We do not know what dark matter is, but we know it exists. When Newton's nap under an apple tree was interrupted by the fall of a fruit over his slumbering head, the guy did not know what really was it at the source of the event, but he could clearly see that there was something pulling the apple toward the earth: the force of gravity. We are in a similar situation nowadays, as we have heaps of observational evidence that some non-luminous matter sits around galaxies and does nothing special except that it exerts gravitational influence on its surroundings. What it is, we have no real clue - and as is often the case in similar situations, we counterbalance our cluelessness with amassing hundreds of possible hypotheses, from the unlikely to the utterly ridiculous.
So why should you care about DM after all? Well, in my opinion you should not. I predict you will be able to spend the rest of your life -however long you will live- without any real need to know what DM is: I simply doubt there would be practical applications of knowing the answer to the question, in the time span of a human life. But while I say this here, concealed within the lines of this article, I secretly hope none of the policy makers or the fund reviewers around will really read my statement - for I think we desperately need to increase our knowledge of the universe, for it's own sake. We cannot rely on our judgement to decide what future knowledge will change human history and what won't.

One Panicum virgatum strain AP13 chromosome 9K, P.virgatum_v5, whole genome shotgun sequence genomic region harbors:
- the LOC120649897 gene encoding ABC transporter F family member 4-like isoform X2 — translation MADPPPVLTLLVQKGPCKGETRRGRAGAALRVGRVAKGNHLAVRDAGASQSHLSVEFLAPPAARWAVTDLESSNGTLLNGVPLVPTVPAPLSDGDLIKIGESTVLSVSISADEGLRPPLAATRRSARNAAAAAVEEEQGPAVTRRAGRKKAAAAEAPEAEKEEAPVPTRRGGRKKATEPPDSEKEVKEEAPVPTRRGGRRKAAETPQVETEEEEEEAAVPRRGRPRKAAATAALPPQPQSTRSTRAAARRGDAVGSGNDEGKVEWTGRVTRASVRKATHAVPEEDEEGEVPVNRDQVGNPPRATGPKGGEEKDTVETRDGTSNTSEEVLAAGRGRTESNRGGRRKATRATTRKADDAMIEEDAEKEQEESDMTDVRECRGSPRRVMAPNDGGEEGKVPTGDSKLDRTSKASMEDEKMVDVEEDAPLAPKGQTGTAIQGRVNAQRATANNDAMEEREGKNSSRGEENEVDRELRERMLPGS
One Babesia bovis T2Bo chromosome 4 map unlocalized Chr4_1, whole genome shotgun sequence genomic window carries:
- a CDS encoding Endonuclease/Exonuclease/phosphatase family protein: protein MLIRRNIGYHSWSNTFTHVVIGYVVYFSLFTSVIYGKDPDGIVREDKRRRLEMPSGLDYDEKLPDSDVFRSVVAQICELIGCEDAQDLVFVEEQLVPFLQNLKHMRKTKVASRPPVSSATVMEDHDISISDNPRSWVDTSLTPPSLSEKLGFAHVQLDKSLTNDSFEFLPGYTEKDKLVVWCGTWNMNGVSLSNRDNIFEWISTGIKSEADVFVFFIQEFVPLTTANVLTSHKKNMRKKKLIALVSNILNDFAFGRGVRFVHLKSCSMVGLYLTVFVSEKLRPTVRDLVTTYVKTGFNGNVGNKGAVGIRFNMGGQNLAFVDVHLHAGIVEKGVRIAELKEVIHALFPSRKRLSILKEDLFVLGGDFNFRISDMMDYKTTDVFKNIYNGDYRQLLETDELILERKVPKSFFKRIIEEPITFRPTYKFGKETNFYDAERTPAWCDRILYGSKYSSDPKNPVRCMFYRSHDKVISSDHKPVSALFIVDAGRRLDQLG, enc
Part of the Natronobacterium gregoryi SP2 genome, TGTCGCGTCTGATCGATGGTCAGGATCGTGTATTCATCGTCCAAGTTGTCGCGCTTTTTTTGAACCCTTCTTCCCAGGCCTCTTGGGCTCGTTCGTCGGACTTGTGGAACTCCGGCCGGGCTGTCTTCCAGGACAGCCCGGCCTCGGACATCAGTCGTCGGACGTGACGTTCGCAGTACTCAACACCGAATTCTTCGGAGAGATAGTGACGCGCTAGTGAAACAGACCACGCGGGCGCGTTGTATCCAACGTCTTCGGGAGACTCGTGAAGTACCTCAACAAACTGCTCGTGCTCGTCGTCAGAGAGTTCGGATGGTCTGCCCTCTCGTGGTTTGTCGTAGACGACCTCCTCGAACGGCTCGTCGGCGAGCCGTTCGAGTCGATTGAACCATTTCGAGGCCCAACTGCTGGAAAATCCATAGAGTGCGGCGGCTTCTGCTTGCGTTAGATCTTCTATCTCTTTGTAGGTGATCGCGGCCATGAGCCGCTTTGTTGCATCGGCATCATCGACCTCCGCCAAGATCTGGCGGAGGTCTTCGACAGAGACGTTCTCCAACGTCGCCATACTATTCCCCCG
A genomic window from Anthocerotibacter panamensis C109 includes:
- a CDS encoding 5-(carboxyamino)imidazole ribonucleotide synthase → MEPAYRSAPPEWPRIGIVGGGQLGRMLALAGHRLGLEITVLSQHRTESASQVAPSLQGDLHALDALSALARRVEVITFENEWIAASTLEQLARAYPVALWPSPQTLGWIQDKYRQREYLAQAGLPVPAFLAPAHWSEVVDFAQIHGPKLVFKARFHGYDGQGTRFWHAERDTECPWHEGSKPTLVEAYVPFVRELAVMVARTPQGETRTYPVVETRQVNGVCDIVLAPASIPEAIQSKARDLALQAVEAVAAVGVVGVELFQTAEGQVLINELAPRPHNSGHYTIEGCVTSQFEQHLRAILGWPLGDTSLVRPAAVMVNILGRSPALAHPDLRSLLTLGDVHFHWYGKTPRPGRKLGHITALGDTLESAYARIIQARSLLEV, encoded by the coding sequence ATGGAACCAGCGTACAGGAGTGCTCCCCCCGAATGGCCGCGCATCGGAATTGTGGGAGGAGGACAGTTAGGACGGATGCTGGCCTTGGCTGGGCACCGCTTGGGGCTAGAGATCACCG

The statement above, about the probable irrelevance of knowing what DM is, sounds surprising, now that I read it again. For if we know not what DM is, we are indeed authorized to entertain *any* possible hypothesis. So am I saying that none of those hypotheses, however improbable, would have the potential of changing our life if demonstrated true by experimental proof? No - all I am saying is I don't believe this will happen.
Searching for mediators
Going back to the theme of this article, let me explain what I mean by "interacting" with DM. Among the most plausible explanations of DM are ones which posit that it is a particle produced copiously during the early expansion phase of the universe, when the energy density of space was high enough to continously produce and reabsorb any possible state of matter. This special particle however, while endowed with non-zero mass and perfectly stable like protons and electrons, was endowed with no electric charge, nor strong colour charge.